LEADING ARTICLE:Gas customers still left waiting

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The Independent Online
Cedric Brown was at the trough again yesterday. As the rest of us anxiously watch fuel bills rise during the cold snap, the British Gas chief executive is gorging himself again on the personal finance equivalent of a feeding frenzy. A pension worth almost pounds 250,000 a year is the reward Mr Brown gets for overseeing a doubling in customer complaints in the last year, a sagging share price and scant benefits for gas consumers. Privatisation was meant to usher in a world of competition where executives would be judged on the merits of their performance. Even in his departure that ethic does not yet seem to have caught up with Mr Brown.

Mr Brown's retirement and the break-up of British Gas may offer consumers some hope. Beginning in the South-west this spring, domestic consumers will have a choice of gas suppliers. That should mean lower prices and better service. By 1998, a string of oil and electricity companies will be competing with British Gas to supply households. Prices adjusted for inflation are already at the level they were at in the early 1980s. With competition, further cuts of up to 20 per cent are predicted. Mr Brown and the old-style British Gas culture he embodied are not designed for that world, although yesterday's decision to split the company in two is in part designed to hive off the liability of uneconomic long-term gas supply contracts.

The blame for creating the morass of misjudgement that has characterisedBritish Gas in the last few years, should not be confined to Mr Brown. Ministers have only slowly woken up to the mistakes they made when they privatised the company. When we were invited to buy shares in British Gas it was agreed it would be a monopoly for 25 years. It should have been a licence to print money. It is a measure of how badly managed the company has been that shareholders have seen so little in return for their investment.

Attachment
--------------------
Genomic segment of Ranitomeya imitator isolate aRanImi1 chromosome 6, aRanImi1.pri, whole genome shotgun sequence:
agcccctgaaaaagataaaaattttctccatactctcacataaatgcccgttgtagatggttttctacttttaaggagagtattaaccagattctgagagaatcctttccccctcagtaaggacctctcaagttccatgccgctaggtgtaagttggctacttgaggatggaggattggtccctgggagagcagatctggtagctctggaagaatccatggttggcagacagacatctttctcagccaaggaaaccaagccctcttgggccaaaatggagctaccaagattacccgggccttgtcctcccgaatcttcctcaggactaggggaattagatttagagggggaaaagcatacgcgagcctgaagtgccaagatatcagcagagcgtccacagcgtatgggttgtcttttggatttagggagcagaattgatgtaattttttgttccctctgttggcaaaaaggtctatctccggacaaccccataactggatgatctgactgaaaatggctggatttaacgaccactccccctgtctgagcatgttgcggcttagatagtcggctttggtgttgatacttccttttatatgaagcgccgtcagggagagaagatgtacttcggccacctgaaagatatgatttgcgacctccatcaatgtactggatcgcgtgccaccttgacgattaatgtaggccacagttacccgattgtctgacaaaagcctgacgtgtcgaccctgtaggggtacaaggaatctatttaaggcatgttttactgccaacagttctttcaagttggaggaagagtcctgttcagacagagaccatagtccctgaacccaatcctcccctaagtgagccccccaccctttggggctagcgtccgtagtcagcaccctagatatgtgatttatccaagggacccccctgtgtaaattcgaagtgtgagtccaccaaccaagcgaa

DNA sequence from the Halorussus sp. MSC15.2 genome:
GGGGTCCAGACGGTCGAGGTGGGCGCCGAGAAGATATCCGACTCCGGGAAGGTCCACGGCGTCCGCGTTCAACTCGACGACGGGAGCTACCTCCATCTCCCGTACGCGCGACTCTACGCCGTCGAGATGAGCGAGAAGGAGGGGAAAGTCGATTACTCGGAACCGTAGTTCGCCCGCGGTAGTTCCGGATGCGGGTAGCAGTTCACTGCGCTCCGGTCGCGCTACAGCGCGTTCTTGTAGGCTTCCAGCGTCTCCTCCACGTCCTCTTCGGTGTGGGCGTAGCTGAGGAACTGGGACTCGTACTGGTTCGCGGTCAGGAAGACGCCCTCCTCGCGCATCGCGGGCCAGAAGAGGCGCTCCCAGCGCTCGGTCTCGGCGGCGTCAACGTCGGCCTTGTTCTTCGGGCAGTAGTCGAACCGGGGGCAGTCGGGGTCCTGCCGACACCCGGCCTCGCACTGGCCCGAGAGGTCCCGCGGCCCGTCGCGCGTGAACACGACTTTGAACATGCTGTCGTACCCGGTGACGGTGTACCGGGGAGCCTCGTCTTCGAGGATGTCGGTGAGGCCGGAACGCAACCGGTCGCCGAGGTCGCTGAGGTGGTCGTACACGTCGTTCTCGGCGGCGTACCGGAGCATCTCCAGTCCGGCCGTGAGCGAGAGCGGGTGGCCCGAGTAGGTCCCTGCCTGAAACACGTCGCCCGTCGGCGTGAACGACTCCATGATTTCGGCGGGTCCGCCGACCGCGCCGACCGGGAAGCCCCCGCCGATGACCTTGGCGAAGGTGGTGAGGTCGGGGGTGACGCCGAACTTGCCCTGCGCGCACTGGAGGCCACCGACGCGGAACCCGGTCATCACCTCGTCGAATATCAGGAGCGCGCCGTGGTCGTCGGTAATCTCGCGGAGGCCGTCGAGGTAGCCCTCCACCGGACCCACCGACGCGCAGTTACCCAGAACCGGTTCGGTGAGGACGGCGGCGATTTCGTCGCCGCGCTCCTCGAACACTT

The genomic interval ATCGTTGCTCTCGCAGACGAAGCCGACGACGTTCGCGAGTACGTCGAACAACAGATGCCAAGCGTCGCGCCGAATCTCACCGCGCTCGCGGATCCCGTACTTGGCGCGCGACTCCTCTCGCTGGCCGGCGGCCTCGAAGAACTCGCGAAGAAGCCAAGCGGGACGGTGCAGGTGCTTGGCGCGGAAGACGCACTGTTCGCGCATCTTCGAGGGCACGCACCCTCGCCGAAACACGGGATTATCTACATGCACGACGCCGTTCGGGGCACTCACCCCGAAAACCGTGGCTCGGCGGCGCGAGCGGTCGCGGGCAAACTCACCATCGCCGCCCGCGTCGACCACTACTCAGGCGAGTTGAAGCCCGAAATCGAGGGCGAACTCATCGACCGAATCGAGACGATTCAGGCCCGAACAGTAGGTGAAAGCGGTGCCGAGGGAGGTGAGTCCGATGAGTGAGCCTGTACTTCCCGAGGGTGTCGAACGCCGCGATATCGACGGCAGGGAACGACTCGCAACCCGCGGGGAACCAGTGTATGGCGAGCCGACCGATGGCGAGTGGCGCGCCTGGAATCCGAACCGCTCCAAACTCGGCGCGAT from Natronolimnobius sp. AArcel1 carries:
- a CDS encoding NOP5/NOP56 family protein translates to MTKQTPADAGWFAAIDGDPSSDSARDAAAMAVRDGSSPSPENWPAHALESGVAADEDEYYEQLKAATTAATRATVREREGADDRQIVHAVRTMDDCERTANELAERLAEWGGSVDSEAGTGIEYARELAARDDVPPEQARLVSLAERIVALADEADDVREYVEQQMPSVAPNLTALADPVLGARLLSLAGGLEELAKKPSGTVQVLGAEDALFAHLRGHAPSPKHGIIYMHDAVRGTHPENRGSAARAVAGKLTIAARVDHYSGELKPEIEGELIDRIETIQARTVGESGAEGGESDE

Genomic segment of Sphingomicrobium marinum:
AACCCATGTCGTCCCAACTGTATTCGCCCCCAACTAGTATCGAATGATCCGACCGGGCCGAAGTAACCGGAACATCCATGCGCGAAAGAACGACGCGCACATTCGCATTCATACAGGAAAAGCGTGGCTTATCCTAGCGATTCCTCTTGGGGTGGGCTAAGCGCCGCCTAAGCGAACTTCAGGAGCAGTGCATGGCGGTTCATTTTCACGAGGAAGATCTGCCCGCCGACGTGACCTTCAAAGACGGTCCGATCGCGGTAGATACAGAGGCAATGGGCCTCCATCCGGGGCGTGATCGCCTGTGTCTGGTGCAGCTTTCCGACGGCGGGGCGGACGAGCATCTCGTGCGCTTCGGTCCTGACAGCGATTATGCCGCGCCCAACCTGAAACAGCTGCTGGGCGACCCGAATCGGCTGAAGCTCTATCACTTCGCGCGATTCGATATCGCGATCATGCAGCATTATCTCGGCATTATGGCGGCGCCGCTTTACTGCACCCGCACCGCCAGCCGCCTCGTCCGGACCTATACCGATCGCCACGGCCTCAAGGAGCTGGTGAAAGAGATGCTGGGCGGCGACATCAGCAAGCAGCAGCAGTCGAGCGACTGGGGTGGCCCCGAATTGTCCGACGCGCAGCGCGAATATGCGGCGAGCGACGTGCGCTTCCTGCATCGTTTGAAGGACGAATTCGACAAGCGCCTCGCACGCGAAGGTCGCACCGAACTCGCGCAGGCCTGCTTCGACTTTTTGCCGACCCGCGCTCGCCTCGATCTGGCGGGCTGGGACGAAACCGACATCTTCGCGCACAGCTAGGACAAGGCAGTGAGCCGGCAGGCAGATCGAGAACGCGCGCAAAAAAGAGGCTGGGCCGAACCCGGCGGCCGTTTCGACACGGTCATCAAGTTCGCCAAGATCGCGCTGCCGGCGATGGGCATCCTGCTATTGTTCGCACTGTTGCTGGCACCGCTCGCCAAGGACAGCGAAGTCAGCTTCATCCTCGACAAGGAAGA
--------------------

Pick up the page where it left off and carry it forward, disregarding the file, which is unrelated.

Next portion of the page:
Ministers have only gradually introduced more competition. British Gas persuaded ministers not to press ahead with earlier plans drawn up by the Monopolies and Mergers Commission for the company to be split up. It failed to get the Government to bail it out of those costly long-term contracts that commit it to buying gas from other North Sea producers at prices that are now uneconomic. That the company could even attempt this is a sign of how far from being a fully fledged private company it is.

Mr Brown had to go. But he did not act alone. The man who finally engineered his departure, the original fat cat of British industry, Richard Giordano, British Gas's non-executive chairman, also has some questions to answer: namely why did it take so long for him to act when many outside the company realised more than a year ago that change was needed?

The de-merger of British Gas into two companies is a step forward as far as the consumer is concerned. It will leave one component, British Gas Energy, to concentrate on providing the most competitive deal for 19 million customers. The other part, TransCo International, can focus on its main interests - the operation of gas pipelines. This sharper focus should improve capacity to respond to competition.

The Government must press ahead with introducing more competition. It must tell British Gas now that it will not be persuaded that 1998 is too soon to let other companies compete nationally to provide gas to British homes. Ministers must stick to that target. British Gas has had long enough to prepare for the rigours of competition.

For Cedric Brown the privatised monopoly of British Gas has been a licence to print money. Now it is time for consumers to get some real benefits, for which they have been waiting forlornly for so long.

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